Sometimes during the school day, I scan the artwork and the students making it and think to myself ‘…unique and unrepeatable… unique and unrepeatable…’ The second time I heard someone speak about the human person as unique and unrepeatable was in a workshop at NAEA with Peter London and Virginia Freyermuth. At that time I thought how very Jesuit, specifically how very Ignatian. The first time was years ago at the beginning of my practice of the Spiritual Exercises of St. Ignatius. In education, thank you to John Dewey and many others, we have language for the unrepeatable moment and for the uniqueness of human experience. Language is not enough to wrap around what happens in the studio classroom. We need to document the moments of student learning and of student experiences.
India Ink Thumbprint Paintings
Documentation of student process, discussion as well as in the cycle of artwork exhibition, matters. Through documentation we create a sort of dendrochronology (study of tree rings) of the uniqueness and unrepeatability of the students learning and studio classroom environment. These tree rings of documentation serve as a pathway for colleagues and leadership (principal, coach, evaluator) to see a creative climate of student investigation.
Students working on Pop Art paintings
For several reasons, I wanted to share with my school leadership what was happening in our studio classroom. I created a website using Google Apps. The website has become a web-folio of sorts. It contains pictures and documents that align student action with the Teacher Rubric and my Individual Educator Growth Goals for my school district. The web-folio and documentation certainly does not replace a teaching moment or the observed amazing conversation of two 4th graders, it does demonstrate a spiral of learning and great things happening for students with the tables filled with artwork and art materials.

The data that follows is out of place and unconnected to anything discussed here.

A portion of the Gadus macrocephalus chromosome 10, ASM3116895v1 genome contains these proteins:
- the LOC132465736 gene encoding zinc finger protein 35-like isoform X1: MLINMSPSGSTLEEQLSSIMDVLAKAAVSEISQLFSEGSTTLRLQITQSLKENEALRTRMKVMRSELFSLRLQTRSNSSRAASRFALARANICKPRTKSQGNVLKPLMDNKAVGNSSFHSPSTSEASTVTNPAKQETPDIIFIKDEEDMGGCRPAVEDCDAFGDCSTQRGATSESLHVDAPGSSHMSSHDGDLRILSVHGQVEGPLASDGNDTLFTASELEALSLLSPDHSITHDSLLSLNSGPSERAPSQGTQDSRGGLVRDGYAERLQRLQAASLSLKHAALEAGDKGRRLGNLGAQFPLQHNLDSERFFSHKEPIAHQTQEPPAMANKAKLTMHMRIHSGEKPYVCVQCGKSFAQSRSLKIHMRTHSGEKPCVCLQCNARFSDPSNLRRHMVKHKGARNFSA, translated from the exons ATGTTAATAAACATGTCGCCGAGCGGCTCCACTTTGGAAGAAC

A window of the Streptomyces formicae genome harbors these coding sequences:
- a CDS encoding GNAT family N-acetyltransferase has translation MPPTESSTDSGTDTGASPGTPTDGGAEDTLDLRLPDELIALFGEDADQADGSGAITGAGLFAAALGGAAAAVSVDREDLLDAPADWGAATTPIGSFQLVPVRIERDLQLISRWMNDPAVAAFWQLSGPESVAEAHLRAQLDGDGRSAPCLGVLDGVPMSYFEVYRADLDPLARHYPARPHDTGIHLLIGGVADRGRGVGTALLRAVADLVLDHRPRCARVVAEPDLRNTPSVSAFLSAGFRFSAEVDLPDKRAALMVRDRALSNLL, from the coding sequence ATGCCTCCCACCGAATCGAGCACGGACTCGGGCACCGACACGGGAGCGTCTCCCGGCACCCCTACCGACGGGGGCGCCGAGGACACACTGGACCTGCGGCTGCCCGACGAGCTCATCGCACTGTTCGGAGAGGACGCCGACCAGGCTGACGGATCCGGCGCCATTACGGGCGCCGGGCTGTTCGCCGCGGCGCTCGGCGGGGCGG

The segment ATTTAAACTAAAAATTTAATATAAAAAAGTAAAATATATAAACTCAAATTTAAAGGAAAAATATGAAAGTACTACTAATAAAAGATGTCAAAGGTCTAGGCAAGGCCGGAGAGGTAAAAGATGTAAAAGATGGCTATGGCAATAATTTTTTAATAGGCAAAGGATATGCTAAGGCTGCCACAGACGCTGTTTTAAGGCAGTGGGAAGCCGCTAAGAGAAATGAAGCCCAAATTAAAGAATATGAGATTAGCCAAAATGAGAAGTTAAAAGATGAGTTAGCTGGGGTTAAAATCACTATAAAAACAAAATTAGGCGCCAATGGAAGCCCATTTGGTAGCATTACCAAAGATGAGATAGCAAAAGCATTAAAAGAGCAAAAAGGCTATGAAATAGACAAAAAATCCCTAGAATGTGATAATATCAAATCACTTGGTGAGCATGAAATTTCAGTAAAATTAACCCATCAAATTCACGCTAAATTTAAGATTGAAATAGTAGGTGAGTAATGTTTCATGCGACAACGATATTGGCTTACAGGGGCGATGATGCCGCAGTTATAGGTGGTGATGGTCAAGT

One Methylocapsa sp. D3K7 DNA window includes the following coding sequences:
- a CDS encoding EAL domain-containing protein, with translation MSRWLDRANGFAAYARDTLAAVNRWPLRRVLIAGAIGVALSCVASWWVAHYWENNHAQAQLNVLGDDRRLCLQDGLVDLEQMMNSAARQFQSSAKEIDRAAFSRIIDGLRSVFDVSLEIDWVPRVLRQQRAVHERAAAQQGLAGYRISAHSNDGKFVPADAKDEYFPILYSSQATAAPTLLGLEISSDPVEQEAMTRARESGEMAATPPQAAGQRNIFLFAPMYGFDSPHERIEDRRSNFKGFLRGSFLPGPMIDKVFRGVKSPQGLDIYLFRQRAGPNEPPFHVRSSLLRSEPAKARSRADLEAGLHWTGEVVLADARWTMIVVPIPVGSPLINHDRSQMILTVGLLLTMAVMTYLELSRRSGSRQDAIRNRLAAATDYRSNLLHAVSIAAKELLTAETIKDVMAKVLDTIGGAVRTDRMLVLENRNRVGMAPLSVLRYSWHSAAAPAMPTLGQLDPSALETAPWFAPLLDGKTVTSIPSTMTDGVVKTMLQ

To document, one way that works for me is to walk around with an IPad and take pictures over the students’ shoulders, or to video hands working while the conversations about art making, materials and ideas are happening. Try different ways of capturing student art activity. Because really, we’ve all had the thought, ‘Wow, I wish I could show someone this really great thing… or I can’t believe where the students took this or that idea…’ Recording the steps of student work along the way will aid your ability to share that really great thing or how the students imaginatively pulled through this or that idea. Documenting and creating a web-folio may also have the added benefit of making one (as it has for me) more intentional about instructional choices and more reflective in their teaching practice because documenting what the students are doing shows what the students are understanding (or not).
The goal of the web-folio has been to tell the story of what is being taught to the students and to a greater degree the depth of understanding of the students by recording their process, actions, responses and art making. The students are individuals; the works they are engaged in are an individual expression of their understanding and vision. Documentation of student action creates an avenue to narrate the unique and unrepeatable expression and experience of each student’s learning and art making.
India Ink Thumbprint Paintings